An established clientele means working with the same clients weekly and often, more than once.
Part of retention is being able to progress them towards their fitness goals and keep the workouts fun and challenging. To do this, strong programming needs to be in place.
Beyond the exercises and physical abilities or limitations, there are other components needed to keep the workouts strong. Here are a couple to think about as you prepare:
An overarching or macro-level focus:
Every client’s workouts should focus on a need or goal whether they define it in their initial intake form/discussion with you or not.
As an observer of movement, what do you notice that needs to be kept in mind as you develop programs?
For example, is their active posture kyphotic?
Or do they have a tendency to shuffle that could require exercises for balance and proprioception?
Or maybe they’re working with a joint replacement that needs healthy, challenging movement patterning in order for a good range of motion to be sustained over their lifetime.
Whatever it is, macro-level focuses have an overarching impact on the clients Pilates workout; they are in the background and your foundational programming acknowledges it. But they’re not always the primary focus and usually not the only focus of the session.
A specific or micro-level focus:
Unlike the macro-level, these needs are more specific and often temporary; they pop up and guide the workouts for a period of time, but they do not become long term or permanent factors.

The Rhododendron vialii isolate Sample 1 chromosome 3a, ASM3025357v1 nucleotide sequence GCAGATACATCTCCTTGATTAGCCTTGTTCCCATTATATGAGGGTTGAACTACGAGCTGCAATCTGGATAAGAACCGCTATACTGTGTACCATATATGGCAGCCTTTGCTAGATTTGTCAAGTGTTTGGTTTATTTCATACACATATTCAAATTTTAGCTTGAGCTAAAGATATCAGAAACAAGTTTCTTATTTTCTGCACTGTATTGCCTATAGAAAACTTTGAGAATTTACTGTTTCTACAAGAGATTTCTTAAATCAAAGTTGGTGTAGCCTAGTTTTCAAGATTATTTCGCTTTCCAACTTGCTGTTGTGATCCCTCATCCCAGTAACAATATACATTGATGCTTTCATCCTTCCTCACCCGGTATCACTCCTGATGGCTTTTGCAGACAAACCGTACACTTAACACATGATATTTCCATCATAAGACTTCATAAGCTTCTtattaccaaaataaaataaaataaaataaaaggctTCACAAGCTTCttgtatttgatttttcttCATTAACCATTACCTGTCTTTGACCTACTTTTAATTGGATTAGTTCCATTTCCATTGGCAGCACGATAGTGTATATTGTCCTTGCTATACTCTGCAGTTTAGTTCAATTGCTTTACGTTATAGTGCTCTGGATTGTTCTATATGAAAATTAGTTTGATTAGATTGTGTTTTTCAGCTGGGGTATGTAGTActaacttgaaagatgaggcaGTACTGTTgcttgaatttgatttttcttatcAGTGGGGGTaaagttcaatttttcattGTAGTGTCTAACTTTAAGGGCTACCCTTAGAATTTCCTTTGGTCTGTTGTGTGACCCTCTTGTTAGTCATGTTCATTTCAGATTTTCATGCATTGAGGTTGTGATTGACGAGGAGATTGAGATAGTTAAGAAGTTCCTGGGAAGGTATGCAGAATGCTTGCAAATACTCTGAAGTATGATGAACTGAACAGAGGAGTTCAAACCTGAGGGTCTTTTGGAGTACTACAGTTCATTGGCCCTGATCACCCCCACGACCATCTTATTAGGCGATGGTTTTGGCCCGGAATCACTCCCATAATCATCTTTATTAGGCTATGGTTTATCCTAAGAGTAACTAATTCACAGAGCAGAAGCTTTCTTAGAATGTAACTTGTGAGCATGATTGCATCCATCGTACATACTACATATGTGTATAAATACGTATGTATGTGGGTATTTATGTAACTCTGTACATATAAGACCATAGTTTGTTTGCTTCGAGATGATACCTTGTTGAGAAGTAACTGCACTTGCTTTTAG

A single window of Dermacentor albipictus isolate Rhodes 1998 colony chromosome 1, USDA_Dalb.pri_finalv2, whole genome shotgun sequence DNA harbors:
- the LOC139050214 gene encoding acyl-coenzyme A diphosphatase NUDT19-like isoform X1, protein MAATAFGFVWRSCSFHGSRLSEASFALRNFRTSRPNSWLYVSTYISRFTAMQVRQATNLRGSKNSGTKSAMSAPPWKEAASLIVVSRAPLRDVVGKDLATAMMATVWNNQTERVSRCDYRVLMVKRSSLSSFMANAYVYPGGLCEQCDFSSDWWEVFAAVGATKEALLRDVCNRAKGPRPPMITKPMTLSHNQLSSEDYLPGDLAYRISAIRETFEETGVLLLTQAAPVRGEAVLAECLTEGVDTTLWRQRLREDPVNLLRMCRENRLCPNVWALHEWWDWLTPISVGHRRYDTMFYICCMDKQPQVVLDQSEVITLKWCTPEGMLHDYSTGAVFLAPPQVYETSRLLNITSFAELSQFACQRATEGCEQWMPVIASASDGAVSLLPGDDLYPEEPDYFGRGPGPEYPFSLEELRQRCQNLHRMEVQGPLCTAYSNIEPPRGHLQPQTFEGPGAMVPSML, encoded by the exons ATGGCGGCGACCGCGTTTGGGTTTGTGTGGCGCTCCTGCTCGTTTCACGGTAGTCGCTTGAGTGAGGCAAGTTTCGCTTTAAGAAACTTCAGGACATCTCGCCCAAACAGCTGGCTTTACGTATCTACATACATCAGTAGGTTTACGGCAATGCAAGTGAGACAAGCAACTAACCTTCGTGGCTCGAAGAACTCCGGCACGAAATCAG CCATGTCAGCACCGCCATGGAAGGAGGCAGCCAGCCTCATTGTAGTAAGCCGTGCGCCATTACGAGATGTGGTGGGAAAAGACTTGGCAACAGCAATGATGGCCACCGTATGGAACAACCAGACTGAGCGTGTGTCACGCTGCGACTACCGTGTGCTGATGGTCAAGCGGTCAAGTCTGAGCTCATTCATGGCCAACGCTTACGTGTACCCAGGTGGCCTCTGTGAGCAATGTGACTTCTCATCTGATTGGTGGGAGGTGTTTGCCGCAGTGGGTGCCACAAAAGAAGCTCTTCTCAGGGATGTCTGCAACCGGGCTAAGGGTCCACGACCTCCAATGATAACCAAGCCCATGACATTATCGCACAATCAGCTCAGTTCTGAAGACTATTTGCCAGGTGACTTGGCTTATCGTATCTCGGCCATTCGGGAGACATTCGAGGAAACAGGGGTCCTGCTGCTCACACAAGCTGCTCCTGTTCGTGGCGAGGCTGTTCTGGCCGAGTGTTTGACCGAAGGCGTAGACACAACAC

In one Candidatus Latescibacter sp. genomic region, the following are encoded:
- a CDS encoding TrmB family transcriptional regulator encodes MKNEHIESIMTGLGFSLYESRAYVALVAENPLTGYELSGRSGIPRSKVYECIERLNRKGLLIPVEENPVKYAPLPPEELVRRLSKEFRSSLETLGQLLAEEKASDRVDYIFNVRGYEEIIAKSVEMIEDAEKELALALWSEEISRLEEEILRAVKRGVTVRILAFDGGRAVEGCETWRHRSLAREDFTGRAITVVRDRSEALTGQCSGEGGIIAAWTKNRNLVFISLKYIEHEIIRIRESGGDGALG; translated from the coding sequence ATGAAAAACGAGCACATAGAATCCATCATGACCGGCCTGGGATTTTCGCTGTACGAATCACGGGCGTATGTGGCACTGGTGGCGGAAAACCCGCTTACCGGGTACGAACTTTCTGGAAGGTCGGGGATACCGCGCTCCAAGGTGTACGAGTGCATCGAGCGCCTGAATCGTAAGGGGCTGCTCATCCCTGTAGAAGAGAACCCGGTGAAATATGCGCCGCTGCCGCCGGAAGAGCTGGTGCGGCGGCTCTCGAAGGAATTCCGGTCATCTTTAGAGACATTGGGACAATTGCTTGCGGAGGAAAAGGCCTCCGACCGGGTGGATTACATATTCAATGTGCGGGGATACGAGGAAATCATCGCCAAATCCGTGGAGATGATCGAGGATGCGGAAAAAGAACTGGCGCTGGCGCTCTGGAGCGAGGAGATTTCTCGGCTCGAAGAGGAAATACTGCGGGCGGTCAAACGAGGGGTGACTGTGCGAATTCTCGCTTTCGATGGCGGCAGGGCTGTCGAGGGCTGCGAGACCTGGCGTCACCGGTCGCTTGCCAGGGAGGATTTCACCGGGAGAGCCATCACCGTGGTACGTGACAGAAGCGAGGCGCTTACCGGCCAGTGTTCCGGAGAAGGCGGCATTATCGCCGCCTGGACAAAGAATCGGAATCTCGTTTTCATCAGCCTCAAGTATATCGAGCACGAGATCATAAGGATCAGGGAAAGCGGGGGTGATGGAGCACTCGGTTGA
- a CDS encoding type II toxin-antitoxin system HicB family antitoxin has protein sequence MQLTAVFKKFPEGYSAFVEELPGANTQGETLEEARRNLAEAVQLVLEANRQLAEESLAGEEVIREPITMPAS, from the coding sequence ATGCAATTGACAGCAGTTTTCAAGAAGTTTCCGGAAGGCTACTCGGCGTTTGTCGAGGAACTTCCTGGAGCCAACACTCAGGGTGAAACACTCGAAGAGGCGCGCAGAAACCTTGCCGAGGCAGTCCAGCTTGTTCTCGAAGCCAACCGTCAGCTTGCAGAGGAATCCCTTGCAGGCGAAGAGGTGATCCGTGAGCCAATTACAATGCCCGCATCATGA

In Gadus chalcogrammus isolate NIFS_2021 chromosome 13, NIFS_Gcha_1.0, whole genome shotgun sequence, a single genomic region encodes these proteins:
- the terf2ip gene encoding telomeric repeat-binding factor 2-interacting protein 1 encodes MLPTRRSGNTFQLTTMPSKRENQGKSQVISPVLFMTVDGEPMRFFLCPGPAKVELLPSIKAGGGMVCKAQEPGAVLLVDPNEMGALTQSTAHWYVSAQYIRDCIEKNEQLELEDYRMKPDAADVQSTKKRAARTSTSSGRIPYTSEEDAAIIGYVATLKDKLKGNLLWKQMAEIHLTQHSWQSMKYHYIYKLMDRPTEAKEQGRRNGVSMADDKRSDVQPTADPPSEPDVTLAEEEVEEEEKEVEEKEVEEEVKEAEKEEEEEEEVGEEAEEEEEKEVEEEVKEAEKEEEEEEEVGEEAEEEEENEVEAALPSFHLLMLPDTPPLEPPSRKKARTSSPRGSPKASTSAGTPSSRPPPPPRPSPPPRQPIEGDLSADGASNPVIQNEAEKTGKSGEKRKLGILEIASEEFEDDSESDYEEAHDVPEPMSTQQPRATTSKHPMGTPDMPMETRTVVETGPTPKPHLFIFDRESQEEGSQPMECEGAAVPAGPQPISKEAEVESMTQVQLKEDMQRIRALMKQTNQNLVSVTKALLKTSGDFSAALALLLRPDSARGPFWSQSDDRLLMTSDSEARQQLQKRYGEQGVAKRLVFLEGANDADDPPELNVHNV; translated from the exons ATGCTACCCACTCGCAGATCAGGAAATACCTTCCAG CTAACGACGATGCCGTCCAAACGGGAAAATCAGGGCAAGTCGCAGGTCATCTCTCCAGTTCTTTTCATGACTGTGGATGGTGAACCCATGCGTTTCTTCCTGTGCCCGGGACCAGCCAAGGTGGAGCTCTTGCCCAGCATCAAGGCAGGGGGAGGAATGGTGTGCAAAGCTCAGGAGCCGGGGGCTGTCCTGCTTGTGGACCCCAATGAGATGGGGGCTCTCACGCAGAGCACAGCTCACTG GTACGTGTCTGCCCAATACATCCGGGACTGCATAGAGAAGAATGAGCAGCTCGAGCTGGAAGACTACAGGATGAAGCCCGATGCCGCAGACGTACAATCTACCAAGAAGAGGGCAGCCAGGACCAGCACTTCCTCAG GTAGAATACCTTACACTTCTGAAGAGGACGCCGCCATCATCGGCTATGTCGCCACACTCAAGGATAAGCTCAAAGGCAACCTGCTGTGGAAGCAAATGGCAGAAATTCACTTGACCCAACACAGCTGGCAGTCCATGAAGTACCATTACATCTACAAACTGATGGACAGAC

These could be anywhere from a client returning to the Pilates studio after giving birth to a client coming in with restricted movement because of a long distanced run the day before.
Or maybe they’re distracted and lacking focus because of something happening at home or work. Whatever it is, micro-level programming hones in on a particular issue, whether physical, emotional or psychological for a defined period of time and works in conjunction with the client’s overarching needs. And while they might be a primary focus, they’re usually temporary as client heals, strengthens, re-focuses and moves on.
Learning to prioritize overarching and micro/specific programming in either a concurrent (a movement sequence or exercise that targets both layers of focus) or consecutive (alternating from one focus to the other) format is all part of developing your skills to create strong, customized workouts.
First off, you’re improving your ability to program in the moment for issues/ situations that pop up on your radar when your client shows up for their session.
But because you’re already working within guidelines that are informed by their overarching needs, the session is being steered in a pre-determined and clear direction; instead of being overly spontaneous which can lead to lack of focus and result in your energy being expended unnecessarily.
Strong programming is layered programming that accommodates whatever the client brings into the studio with them; recent injury, anxiety, discomfort, you name it.
By looking at these 2 different levels of programming, you’re bringing more detail and innovation to your teaching and developing a clearer focus in the workouts you teach.
Not only is this a bonus in establishing and retaining your Pilates clientele, it makes the session much more rewarding to teach – guaranteed.
Looking for more programming ideas? Join us in our From the Top Down Workshop on Sunday, April 18 as we move through some advanced inspired sequences to build strength and awareness and mix up your programming.